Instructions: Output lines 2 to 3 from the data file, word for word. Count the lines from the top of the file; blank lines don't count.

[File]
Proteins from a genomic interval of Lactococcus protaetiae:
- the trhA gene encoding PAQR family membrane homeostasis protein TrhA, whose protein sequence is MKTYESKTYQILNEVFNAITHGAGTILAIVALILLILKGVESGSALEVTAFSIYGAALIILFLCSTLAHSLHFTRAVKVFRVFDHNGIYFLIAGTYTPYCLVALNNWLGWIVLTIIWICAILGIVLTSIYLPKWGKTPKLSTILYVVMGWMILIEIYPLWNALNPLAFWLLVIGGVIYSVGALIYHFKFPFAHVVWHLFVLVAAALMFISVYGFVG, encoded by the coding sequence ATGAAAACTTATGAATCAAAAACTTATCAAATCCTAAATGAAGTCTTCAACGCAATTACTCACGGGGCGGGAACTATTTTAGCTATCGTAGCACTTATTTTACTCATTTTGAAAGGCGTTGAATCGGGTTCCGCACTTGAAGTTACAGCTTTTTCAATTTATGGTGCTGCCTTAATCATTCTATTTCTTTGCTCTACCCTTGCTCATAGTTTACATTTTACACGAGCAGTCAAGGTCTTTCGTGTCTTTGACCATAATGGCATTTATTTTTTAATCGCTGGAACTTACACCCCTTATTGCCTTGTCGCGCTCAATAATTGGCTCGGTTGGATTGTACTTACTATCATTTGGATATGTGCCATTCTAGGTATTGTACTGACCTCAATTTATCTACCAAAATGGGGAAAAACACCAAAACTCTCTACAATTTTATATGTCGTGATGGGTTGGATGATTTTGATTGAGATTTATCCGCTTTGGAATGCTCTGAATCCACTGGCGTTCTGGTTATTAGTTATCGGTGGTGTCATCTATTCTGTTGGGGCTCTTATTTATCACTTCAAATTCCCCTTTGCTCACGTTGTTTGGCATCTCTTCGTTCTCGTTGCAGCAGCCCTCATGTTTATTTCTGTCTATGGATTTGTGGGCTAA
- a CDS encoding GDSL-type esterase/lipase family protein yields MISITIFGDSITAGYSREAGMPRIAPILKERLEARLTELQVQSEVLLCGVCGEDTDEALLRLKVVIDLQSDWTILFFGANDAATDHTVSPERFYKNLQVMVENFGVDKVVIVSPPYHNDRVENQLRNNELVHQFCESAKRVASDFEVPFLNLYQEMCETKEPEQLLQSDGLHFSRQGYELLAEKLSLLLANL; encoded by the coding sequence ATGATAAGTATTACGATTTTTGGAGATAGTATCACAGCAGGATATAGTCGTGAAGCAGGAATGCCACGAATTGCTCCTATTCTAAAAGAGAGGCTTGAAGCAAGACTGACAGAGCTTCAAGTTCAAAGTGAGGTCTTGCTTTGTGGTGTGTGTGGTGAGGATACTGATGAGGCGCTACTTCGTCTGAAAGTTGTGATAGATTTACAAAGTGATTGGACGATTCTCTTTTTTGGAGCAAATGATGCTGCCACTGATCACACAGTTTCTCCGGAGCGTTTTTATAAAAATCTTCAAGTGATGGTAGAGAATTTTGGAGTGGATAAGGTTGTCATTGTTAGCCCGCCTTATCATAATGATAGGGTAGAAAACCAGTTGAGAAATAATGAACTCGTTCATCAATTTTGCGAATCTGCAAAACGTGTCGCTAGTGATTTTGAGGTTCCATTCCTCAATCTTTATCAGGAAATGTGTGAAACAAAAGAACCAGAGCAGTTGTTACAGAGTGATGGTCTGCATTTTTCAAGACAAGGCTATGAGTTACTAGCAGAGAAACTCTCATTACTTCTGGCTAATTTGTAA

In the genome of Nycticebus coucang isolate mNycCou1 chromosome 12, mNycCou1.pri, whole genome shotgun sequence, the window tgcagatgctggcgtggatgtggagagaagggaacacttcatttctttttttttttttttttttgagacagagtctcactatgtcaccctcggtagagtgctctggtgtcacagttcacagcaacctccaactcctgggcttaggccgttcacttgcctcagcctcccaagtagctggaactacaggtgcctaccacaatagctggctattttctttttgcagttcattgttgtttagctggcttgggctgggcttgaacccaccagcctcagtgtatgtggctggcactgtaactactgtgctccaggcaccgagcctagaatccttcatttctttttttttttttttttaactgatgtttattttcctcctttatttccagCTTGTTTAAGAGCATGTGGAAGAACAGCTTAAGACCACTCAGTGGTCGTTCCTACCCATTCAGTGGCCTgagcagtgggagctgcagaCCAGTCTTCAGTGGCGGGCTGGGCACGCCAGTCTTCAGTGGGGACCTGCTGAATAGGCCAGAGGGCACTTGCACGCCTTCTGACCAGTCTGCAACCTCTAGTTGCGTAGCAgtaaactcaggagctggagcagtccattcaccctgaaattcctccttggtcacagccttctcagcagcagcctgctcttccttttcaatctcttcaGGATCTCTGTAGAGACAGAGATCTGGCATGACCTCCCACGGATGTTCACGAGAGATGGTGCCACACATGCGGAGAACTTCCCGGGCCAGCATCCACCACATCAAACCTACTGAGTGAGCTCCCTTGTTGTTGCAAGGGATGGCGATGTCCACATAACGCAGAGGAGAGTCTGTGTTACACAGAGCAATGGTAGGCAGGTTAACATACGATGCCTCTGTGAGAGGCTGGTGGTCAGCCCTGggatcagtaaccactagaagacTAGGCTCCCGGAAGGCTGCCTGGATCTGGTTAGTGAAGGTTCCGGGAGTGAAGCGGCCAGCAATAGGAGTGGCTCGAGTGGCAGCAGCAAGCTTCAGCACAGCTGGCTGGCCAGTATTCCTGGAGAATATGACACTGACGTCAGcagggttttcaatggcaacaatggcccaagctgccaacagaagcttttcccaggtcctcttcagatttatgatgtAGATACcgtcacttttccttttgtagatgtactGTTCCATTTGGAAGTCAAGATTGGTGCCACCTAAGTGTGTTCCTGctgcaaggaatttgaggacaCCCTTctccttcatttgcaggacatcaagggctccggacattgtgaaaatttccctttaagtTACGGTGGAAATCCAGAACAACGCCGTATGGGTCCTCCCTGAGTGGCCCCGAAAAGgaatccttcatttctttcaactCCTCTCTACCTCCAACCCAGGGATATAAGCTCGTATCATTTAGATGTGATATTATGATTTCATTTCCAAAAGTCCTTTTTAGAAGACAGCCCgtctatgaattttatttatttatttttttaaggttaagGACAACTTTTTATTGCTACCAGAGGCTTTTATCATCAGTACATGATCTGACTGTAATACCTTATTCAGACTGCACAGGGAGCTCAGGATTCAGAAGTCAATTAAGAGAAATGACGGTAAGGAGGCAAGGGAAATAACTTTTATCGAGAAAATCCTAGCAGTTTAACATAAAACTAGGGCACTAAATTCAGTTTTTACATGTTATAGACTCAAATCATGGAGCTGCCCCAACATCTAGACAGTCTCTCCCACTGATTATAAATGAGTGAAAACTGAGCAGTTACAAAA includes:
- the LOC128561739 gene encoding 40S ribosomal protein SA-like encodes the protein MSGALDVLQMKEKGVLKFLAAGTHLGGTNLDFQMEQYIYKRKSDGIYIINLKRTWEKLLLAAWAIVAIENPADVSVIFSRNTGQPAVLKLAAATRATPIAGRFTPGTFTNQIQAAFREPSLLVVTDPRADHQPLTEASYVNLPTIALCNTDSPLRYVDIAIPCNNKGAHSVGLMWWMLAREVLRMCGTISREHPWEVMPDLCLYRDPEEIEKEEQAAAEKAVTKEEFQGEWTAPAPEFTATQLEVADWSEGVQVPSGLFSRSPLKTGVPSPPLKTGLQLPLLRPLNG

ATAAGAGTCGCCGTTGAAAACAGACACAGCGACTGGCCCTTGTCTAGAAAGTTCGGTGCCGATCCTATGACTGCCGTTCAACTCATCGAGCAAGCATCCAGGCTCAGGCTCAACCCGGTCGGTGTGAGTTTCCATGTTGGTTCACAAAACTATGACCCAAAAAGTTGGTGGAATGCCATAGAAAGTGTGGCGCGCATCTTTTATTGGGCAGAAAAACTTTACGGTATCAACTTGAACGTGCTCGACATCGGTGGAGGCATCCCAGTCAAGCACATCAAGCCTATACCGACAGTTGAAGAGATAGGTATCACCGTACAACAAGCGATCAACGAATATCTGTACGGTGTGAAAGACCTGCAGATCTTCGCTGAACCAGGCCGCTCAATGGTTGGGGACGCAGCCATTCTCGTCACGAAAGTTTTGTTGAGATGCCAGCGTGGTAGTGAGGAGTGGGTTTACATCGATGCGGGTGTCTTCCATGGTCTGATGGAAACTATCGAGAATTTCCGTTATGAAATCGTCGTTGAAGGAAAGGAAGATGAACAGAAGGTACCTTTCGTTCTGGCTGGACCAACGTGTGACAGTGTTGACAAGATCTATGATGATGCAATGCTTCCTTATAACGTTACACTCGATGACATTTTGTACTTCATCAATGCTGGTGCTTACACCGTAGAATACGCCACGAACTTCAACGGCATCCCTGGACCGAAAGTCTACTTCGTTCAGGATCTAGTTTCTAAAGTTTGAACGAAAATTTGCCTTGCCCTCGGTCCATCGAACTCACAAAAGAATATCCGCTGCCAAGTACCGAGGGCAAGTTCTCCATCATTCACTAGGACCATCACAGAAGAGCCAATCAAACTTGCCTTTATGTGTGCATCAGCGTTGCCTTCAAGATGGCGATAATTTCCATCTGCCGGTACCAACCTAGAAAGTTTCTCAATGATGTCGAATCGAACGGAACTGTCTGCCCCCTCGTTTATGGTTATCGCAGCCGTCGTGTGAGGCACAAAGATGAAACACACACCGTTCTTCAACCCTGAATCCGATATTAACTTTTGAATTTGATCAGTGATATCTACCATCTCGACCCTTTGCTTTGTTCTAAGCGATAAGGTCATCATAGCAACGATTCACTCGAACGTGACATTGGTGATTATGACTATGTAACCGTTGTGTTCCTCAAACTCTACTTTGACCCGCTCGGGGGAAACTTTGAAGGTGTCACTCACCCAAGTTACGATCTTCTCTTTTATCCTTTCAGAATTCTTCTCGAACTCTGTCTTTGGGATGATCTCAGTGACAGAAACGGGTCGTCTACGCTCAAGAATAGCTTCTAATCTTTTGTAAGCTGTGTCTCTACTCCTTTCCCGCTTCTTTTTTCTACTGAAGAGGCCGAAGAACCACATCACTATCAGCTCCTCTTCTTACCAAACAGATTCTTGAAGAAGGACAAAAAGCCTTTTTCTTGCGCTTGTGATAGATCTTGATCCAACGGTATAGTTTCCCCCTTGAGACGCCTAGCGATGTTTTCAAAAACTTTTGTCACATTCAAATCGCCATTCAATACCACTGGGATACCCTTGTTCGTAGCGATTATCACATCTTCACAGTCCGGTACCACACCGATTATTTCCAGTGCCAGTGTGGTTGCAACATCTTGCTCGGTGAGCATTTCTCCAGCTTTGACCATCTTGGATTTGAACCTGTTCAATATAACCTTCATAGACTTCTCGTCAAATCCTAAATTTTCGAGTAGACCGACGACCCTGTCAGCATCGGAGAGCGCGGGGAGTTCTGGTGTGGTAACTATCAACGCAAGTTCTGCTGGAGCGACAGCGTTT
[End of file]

- the trhA gene encoding PAQR family membrane homeostasis protein TrhA, whose protein sequence is MKTYESKTYQILNEVFNAITHGAGTILAIVALILLILKGVESGSALEVTAFSIYGAALIILFLCSTLAHSLHFTRAVKVFRVFDHNGIYFLIAGTYTPYCLVALNNWLGWIVLTIIWICAILGIVLTSIYLPKWGKTPKLSTILYVVMGWMILIEIYPLWNALNPLAFWLLVIGGVIYSVGALIYHFKFPFAHVVWHLFVLVAAALMFISVYGFVG, encoded by the coding sequence ATGAAAACTTATGAATCAAAAACTTATCAAATCCTAAATGAAGTCTTCAACGCAATTACTCACGGGGCGGGAACTATTTTAGCTATCGTAGCACTTATTTTACTCATTTTGAAAGGCGTTGAATCGGGTTCCGCACTTGAAGTTACAGCTTTTTCAATTTATGGTGCTGCCTTAATCATTCTATTTCTTTGCTCTACCCTTGCTCATAGTTTACATTTTACACGAGCAGTCAAGGTCTTTCGTGTCTTTGACCATAATGGCATTTATTTTTTAATCGCTGGAACTTACACCCCTTATTGCCTTGTCGCGCTCAATAATTGGCTCGGTTGGATTGTACTTACTATCATTTGGATATGTGCCATTCTAGGTATTGTACTGACCTCAATTTATCTACCAAAATGGGGAAAAACACCAAAACTCTCTACAATTTTATATGTCGTGATGGGTTGGATGATTTTGATTGAGATTTATCCGCTTTGGAATGCTCTGAATCCACTGGCGTTCTGGTTATTAGTTATCGGTGGTGTCATCTATTCTGTTGGGGCTCTTATTTATCACTTCAAATTCCCCTTTGCTCACGTTGTTTGGCATCTCTTCGTTCTCGTTGCAGCAGCCCTCATGTTTATTTCTGTCTATGGATTTGTGGGCTAA
- a CDS encoding GDSL-type esterase/lipase family protein yields MISITIFGDSITAGYSREAGMPRIAPILKERLEARLTELQVQSEVLLCGVCGEDTDEALLRLKVVIDLQSDWTILFFGANDAATDHTVSPERFYKNLQVMVENFGVDKVVIVSPPYHNDRVENQLRNNELVHQFCESAKRVASDFEVPFLNLYQEMCETKEPEQLLQSDGLHFSRQGYELLAEKLSLLLANL; encoded by the coding sequence ATGATAAGTATTACGATTTTTGGAGATAGTATCACAGCAGGATATAGTCGTGAAGCAGGAATGCCACGAATTGCTCCTATTCTAAAAGAGAGGCTTGAAGCAAGACTGACAGAGCTTCAAGTTCAAAGTGAGGTCTTGCTTTGTGGTGTGTGTGGTGAGGATACTGATGAGGCGCTACTTCGTCTGAAAGTTGTGATAGATTTACAAAGTGATTGGACGATTCTCTTTTTTGGAGCAAATGATGCTGCCACTGATCACACAGTTTCTCCGGAGCGTTTTTATAAAAATCTTCAAGTGATGGTAGAGAATTTTGGAGTGGATAAGGTTGTCATTGTTAGCCCGCCTTATCATAATGATAGGGTAGAAAACCAGTTGAGAAATAATGAACTCGTTCATCAATTTTGCGAATCTGCAAAACGTGTCGCTAGTGATTTTGAGGTTCCATTCCTCAATCTTTATCAGGAAATGTGTGAAACAAAAGAACCAGAGCAGTTGTTACAGAGTGATGGTCTGCATTTTTCAAGACAAGGCTATGAGTTACTAGCAGAGAAACTCTCATTACTTCTGGCTAATTTGTAA